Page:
[10] See David Close & Ray Sanchez, Cleveland Browns QB Deshaun Watson Suspended 11 Games, Fined $5 million After NFL and NFLPA Reach Settlement, CNN (Aug. 18, 2022), (quoting Deshaun Watson interview).

[11] See id. (stating that Deshaun Watson never confessed to sexual misconduct but alluded to it in interview).

[12] See id. (outlining initial punishment for Watson before NFL pushback).

[13] See id. (expressing NFL’s desire for harsher punishment).

[14] See id. (presenting final punishment for Deshaun Watson after NFL appeal).

[15] See Asmelash, supra note 2 (observing severity of Watson’s punishment in comparison to prior NFL sexual misconduct disciplinary measures).

[16] See id. (being mindful of prior disciplinary action by NFL for infractions related to gambling and drug use).

[17] See Timothy Bella, Timeline: The NFL’s History of Alleged Assault and Abuse Against Women, Aljazeera America (Feb. 18, 2022), (criticizing NFL for dedicating more attention to concussions and DUIs than to allegations of sexual misconduct).

[18] See The NFL’s Response to Domestic Violence and Sexual Assault, NFL (Dec. 05, 2014), (acknowledging that issue of domestic violence and sexual abuse involving NFL players became media focus in 2014).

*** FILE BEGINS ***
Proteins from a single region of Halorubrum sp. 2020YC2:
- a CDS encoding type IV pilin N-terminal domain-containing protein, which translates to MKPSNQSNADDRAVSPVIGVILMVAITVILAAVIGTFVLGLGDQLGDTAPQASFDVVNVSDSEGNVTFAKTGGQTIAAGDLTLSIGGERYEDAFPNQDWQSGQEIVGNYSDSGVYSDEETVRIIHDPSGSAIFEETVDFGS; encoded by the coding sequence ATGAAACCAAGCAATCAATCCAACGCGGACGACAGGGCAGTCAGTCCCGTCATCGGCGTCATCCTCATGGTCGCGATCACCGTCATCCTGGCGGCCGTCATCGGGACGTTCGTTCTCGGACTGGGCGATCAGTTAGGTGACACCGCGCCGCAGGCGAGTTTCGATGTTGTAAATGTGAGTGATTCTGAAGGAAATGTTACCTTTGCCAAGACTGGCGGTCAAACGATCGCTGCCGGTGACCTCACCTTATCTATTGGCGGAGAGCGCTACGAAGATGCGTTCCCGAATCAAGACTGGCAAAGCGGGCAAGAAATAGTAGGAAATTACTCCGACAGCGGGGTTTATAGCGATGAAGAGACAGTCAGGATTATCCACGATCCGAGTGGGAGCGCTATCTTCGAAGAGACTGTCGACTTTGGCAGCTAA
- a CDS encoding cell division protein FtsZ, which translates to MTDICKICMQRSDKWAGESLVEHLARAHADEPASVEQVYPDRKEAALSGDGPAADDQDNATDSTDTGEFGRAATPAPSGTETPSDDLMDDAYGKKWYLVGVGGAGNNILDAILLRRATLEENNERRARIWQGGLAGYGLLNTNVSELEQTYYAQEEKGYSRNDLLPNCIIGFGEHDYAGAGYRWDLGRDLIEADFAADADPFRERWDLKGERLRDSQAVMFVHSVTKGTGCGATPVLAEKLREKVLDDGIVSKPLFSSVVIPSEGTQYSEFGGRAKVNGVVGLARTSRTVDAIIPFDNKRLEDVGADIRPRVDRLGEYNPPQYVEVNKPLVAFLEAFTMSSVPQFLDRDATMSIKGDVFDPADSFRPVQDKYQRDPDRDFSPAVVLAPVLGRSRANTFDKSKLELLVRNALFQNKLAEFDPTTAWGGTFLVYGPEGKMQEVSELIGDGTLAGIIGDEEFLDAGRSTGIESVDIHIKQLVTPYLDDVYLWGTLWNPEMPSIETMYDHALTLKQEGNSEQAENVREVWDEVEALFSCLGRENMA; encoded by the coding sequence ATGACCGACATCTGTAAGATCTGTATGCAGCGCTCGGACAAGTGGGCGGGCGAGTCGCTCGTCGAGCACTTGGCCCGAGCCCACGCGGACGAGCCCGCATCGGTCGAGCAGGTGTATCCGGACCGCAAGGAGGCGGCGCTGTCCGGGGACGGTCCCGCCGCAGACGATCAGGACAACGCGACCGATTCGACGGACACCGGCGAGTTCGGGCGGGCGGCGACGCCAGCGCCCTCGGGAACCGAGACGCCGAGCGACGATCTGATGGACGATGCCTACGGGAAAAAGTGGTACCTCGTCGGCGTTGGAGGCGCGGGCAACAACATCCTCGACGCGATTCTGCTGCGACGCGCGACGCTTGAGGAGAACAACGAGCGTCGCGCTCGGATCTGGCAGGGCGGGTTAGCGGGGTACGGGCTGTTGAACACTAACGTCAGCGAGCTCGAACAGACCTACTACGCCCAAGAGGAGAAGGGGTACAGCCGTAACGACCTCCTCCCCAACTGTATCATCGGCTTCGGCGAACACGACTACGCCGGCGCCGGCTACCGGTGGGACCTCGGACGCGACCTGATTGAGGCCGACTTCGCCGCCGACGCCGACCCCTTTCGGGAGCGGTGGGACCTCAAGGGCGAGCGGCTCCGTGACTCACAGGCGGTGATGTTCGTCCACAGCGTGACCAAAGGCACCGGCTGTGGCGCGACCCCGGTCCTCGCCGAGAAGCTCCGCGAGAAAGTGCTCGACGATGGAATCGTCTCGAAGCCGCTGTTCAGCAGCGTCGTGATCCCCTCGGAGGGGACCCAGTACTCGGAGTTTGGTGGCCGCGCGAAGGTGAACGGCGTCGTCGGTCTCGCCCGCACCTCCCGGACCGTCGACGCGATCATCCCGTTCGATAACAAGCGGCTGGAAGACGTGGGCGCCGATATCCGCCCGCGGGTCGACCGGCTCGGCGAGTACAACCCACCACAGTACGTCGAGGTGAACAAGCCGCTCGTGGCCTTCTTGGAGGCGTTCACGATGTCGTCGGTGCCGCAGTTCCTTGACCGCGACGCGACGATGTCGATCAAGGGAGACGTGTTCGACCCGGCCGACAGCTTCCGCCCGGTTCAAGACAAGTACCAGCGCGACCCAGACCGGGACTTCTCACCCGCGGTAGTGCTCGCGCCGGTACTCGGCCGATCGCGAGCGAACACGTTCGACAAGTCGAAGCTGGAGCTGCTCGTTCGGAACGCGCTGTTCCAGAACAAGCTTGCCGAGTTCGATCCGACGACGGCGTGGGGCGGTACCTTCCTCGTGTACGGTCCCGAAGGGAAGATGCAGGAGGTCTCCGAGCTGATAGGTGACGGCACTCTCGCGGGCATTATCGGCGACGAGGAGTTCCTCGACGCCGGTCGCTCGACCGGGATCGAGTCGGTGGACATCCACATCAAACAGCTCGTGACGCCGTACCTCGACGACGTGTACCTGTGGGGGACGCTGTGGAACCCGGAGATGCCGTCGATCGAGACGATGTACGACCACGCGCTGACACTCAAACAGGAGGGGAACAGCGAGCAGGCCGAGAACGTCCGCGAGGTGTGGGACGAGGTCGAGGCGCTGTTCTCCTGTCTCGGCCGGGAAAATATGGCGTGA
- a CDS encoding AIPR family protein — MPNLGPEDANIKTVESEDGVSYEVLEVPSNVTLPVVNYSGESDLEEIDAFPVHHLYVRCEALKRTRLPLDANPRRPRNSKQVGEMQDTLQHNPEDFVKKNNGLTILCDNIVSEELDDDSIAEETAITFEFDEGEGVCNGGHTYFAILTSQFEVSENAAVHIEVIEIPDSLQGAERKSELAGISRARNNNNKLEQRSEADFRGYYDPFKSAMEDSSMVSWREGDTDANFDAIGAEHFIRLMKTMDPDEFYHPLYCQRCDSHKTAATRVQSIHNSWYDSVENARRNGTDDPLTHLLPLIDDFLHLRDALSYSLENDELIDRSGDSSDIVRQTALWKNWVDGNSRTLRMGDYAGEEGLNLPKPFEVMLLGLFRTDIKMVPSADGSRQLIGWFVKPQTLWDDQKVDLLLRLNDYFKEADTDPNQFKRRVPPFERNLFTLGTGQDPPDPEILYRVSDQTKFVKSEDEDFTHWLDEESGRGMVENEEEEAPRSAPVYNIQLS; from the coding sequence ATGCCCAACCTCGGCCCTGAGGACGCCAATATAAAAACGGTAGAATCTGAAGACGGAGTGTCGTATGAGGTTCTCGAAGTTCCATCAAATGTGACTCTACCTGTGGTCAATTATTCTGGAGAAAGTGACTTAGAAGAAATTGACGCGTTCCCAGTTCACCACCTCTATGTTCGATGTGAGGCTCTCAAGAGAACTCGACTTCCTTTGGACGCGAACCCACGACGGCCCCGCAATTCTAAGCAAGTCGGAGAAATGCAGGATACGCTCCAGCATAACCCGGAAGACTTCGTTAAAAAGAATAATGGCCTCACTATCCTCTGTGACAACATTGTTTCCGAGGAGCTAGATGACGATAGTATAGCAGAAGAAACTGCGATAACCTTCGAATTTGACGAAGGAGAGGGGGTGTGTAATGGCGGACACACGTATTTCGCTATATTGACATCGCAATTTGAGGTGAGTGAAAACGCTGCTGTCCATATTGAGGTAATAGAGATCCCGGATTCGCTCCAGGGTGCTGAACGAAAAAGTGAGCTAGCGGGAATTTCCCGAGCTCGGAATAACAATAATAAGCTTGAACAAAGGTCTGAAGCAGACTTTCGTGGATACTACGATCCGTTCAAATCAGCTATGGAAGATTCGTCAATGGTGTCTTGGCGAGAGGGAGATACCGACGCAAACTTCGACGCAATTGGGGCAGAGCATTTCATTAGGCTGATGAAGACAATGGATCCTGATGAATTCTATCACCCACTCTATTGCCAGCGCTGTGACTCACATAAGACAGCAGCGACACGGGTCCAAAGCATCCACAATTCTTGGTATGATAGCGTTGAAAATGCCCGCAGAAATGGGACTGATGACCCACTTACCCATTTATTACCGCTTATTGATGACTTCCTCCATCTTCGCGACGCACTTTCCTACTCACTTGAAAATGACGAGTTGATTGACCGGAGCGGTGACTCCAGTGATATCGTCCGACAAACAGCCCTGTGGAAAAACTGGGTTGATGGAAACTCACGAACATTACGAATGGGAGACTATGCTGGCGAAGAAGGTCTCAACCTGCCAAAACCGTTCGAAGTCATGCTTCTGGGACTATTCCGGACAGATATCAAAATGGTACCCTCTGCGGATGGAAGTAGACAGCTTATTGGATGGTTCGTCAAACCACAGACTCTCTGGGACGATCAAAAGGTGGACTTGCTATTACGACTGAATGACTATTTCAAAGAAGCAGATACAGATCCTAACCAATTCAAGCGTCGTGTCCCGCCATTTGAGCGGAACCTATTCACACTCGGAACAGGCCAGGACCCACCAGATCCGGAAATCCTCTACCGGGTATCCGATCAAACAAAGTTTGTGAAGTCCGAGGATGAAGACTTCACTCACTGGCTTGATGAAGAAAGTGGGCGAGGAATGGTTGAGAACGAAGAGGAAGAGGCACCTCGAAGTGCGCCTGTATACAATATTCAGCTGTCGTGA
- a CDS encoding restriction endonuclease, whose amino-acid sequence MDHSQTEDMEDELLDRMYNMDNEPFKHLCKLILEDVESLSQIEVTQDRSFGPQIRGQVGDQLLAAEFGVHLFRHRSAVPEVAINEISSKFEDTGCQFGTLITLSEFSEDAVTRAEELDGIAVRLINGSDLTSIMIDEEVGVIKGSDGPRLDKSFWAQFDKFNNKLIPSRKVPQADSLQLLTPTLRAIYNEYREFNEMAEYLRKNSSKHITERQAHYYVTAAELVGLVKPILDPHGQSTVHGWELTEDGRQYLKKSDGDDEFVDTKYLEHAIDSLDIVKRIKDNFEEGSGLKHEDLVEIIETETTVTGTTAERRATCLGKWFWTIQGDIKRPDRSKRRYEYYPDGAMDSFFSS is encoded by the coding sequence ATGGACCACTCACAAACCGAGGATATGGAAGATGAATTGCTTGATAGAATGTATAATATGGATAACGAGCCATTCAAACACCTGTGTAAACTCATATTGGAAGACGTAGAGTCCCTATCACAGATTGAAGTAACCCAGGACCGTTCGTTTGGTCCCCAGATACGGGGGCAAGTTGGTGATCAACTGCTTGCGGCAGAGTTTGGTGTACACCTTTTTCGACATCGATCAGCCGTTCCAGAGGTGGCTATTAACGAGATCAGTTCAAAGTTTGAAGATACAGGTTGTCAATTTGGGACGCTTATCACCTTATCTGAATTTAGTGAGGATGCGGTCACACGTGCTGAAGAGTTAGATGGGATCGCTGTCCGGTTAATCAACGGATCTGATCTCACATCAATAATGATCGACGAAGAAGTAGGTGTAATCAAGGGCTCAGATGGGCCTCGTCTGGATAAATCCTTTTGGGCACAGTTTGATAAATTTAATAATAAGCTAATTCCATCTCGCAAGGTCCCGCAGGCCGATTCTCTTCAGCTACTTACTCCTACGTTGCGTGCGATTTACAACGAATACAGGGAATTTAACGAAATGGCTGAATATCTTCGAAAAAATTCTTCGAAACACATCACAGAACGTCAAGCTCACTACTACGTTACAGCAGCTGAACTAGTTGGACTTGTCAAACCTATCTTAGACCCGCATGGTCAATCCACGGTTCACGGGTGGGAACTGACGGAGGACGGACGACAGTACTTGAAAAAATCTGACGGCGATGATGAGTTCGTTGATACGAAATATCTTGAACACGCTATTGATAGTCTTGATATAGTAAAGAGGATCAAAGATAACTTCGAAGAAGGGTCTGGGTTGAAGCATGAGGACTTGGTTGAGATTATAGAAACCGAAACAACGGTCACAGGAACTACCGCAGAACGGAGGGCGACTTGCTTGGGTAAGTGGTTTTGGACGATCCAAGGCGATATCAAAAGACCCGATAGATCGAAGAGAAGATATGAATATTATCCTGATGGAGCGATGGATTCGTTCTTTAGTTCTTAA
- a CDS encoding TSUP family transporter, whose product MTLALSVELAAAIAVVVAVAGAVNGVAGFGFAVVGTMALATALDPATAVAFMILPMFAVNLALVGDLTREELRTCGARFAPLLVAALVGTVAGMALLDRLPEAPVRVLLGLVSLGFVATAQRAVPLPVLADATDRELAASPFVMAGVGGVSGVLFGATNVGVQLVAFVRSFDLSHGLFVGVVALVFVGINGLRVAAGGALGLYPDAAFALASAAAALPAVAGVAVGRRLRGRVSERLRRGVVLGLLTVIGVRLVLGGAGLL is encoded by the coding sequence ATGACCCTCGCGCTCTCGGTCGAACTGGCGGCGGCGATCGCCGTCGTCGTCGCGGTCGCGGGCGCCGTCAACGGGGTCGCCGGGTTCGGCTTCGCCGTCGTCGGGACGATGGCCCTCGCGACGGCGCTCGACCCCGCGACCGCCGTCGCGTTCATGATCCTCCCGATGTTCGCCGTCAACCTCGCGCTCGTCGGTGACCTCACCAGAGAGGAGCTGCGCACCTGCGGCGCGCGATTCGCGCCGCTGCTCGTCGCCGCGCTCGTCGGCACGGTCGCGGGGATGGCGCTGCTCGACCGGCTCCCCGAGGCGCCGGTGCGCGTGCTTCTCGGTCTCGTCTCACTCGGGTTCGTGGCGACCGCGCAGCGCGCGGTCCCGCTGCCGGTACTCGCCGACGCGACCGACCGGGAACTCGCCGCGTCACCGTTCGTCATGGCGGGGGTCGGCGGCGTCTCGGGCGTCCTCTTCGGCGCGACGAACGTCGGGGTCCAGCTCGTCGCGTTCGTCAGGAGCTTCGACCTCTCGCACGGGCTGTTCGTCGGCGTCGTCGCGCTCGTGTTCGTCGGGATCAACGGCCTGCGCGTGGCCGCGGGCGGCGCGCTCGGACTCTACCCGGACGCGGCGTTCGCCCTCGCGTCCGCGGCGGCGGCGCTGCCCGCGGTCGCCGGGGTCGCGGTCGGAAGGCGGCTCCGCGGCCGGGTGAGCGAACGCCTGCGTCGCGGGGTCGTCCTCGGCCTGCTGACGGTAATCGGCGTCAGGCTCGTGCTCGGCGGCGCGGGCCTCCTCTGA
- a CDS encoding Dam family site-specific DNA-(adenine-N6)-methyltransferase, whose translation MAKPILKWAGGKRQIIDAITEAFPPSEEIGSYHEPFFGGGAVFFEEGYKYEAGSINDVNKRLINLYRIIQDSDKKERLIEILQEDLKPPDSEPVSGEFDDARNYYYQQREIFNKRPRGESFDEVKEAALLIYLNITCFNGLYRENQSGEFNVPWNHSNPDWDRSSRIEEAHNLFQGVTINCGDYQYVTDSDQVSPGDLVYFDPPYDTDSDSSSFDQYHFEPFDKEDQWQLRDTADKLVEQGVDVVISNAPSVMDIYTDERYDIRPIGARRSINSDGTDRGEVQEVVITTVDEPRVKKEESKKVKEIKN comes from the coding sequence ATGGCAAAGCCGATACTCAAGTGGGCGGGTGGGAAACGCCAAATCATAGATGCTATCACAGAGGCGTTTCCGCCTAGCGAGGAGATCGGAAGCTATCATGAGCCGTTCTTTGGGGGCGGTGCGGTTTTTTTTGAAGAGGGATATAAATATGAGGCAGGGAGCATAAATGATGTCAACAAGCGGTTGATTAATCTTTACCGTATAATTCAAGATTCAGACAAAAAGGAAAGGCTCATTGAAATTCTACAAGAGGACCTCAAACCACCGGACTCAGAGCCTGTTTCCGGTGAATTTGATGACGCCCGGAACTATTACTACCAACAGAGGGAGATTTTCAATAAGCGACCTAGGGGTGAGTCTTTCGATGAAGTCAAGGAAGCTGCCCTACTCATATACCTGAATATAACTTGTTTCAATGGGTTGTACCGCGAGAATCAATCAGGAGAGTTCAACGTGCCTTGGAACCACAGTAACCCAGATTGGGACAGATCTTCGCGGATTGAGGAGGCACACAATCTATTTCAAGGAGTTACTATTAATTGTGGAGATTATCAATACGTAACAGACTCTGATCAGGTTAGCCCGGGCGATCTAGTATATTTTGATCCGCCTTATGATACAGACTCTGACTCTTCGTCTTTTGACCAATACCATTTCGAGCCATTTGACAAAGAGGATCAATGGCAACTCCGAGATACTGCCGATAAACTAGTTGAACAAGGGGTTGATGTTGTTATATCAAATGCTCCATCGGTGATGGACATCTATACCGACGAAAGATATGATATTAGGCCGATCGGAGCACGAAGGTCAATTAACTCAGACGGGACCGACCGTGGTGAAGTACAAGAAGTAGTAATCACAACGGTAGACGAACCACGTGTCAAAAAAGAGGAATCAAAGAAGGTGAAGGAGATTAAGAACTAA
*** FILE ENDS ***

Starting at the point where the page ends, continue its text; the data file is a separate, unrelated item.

[19] See id. (stating new ongoing education requirements for NFL between October and December 2014).

[20] See id. (explaining protocol for NFL participants who could not attend live training sessions centered on domestic violence, child abuse, and sexual assault).

[21] See id. (noting addition of anti-abuse education sessions to Training Camp in July 2015).

[22] See id. (asserting that NFL revised Personal Conduct Policy in 2014).

[23] See id. (listing six major additions to NFL Personal Conduct Policy that came with 2014 revision).

[24] For further discussion of NFL suspension guidelines see supra note 12 and accompanying text.

[25] See The NFL’s response to domestic violence and sexual assault, supra note 18 (educating on appointment of Conduct Committee for NFL comprised of ownership representatives).

[26] See id. (detailing responsibilities and duties of NFL Conduct Committee).

[27] See V. James DeSimone, Sexual Harassment is Illegal, Even in the NFL, Bloomberg Law (July 15, 2022), (noting eight-month investigation into claims of sexual harassment by Washington Commanders was released).

[28] See Ayana Archie, Deshaun Watson is Suspended for 11 Games. How Does the NFL Make Those Decisions?, NPR (Aug. 19, 2022), (observing 2018 updates to NFL Personal Conduct Policy).

[29] See id. (stating that no criminal conviction is necessary for discipline under NFL Personal Conduct Policy).

[30] See id. (outlining discipline process for violation of NFL Personal Conduct Policy).

[31] See id. (explaining ability of NFL to recommend disciplinary action to investigator prior to disciplinary hearing on violation of NFL Personal Conduct Policy).

[32] See id. (rendering NFL responsible for establishing that player violated NFL Personal Conduct Policy).

[33] See id. (noting finality of disciplinary decision for violation of NFL Personal Conduct Policy).

[34] For further discussion of NFL suspension guidelines see supra notes 12-13 and accompanying text.

[35] See generally, Asmelash supra note 2 (outlining history of sexual violence in football and NFL).